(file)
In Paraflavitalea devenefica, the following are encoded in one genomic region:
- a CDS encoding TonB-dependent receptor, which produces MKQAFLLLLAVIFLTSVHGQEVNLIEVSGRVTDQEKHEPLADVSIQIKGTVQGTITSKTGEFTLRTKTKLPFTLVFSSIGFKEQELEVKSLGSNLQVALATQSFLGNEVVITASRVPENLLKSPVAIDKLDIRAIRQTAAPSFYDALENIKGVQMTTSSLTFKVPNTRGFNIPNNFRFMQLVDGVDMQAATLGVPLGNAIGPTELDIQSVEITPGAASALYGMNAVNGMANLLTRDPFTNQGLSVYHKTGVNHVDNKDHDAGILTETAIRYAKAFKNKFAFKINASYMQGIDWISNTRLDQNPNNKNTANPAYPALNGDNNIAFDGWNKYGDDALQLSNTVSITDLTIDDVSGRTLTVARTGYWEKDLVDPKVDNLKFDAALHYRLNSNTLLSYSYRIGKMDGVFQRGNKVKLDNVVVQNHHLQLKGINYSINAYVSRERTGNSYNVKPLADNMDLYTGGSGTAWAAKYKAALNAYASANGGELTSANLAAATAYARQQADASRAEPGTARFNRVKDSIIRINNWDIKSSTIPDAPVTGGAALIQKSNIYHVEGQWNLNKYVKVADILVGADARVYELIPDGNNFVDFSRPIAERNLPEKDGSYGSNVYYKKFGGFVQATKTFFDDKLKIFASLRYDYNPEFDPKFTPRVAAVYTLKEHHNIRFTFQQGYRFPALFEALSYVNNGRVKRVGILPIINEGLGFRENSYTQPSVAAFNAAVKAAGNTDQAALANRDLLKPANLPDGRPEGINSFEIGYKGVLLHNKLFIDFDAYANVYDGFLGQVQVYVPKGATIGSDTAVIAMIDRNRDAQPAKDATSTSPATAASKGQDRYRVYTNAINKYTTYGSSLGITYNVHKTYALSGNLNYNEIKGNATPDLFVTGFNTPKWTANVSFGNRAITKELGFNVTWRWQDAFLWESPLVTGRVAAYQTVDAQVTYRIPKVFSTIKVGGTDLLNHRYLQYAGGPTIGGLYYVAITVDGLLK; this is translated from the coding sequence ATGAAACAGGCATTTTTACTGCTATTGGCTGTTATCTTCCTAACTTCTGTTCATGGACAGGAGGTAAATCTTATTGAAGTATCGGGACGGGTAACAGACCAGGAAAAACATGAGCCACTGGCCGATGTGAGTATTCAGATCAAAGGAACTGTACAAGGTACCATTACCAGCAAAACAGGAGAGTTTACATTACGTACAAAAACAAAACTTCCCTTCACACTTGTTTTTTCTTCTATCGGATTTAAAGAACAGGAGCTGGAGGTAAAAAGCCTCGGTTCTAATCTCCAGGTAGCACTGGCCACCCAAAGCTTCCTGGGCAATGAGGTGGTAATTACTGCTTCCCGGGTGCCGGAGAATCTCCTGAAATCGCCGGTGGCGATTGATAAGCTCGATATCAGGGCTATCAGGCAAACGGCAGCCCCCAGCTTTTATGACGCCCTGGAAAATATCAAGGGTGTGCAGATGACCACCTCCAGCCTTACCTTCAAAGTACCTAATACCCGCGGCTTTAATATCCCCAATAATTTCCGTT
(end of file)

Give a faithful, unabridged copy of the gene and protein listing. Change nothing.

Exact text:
In Paraflavitalea devenefica, the following are encoded in one genomic region:
- a CDS encoding TonB-dependent receptor, which produces MKQAFLLLLAVIFLTSVHGQEVNLIEVSGRVTDQEKHEPLADVSIQIKGTVQGTITSKTGEFTLRTKTKLPFTLVFSSIGFKEQELEVKSLGSNLQVALATQSFLGNEVVITASRVPENLLKSPVAIDKLDIRAIRQTAAPSFYDALENIKGVQMTTSSLTFKVPNTRGFNIPNNFRFMQLVDGVDMQAATLGVPLGNAIGPTELDIQSVEITPGAASALYGMNAVNGMANLLTRDPFTNQGLSVYHKTGVNHVDNKDHDAGILTETAIRYAKAFKNKFAFKINASYMQGIDWISNTRLDQNPNNKNTANPAYPALNGDNNIAFDGWNKYGDDALQLSNTVSITDLTIDDVSGRTLTVARTGYWEKDLVDPKVDNLKFDAALHYRLNSNTLLSYSYRIGKMDGVFQRGNKVKLDNVVVQNHHLQLKGINYSINAYVSRERTGNSYNVKPLADNMDLYTGGSGTAWAAKYKAALNAYASANGGELTSANLAAATAYARQQADASRAEPGTARFNRVKDSIIRINNWDIKSSTIPDAPVTGGAALIQKSNIYHVEGQWNLNKYVKVADILVGADARVYELIPDGNNFVDFSRPIAERNLPEKDGSYGSNVYYKKFGGFVQATKTFFDDKLKIFASLRYDYNPEFDPKFTPRVAAVYTLKEHHNIRFTFQQGYRFPALFEALSYVNNGRVKRVGILPIINEGLGFRENSYTQPSVAAFNAAVKAAGNTDQAALANRDLLKPANLPDGRPEGINSFEIGYKGVLLHNKLFIDFDAYANVYDGFLGQVQVYVPKGATIGSDTAVIAMIDRNRDAQPAKDATSTSPATAASKGQDRYRVYTNAINKYTTYGSSLGITYNVHKTYALSGNLNYNEIKGNATPDLFVTGFNTPKWTANVSFGNRAITKELGFNVTWRWQDAFLWESPLVTGRVAAYQTVDAQVTYRIPKVFSTIKVGGTDLLNHRYLQYAGGPTIGGLYYVAITVDGLLK; this is translated from the coding sequence ATGAAACAGGCATTTTTACTGCTATTGGCTGTTATCTTCCTAACTTCTGTTCATGGACAGGAGGTAAATCTTATTGAAGTATCGGGACGGGTAACAGACCAGGAAAAACATGAGCCACTGGCCGATGTGAGTATTCAGATCAAAGGAACTGTACAAGGTACCATTACCAGCAAAACAGGAGAGTTTACATTACGTACAAAAACAAAACTTCCCTTCACACTTGTTTTTTCTTCTATCGGATTTAAAGAACAGGAGCTGGAGGTAAAAAGCCTCGGTTCTAATCTCCAGGTAGCACTGGCCACCCAAAGCTTCCTGGGCAATGAGGTGGTAATTACTGCTTCCCGGGTGCCGGAGAATCTCCTGAAATCGCCGGTGGCGATTGATAAGCTCGATATCAGGGCTATCAGGCAAACGGCAGCCCCCAGCTTTTATGACGCCCTGGAAAATATCAAGGGTGTGCAGATGACCACCTCCAGCCTTACCTTCAAAGTACCTAATACCCGCGGCTTTAATATCCCCAATAATTTCCGTT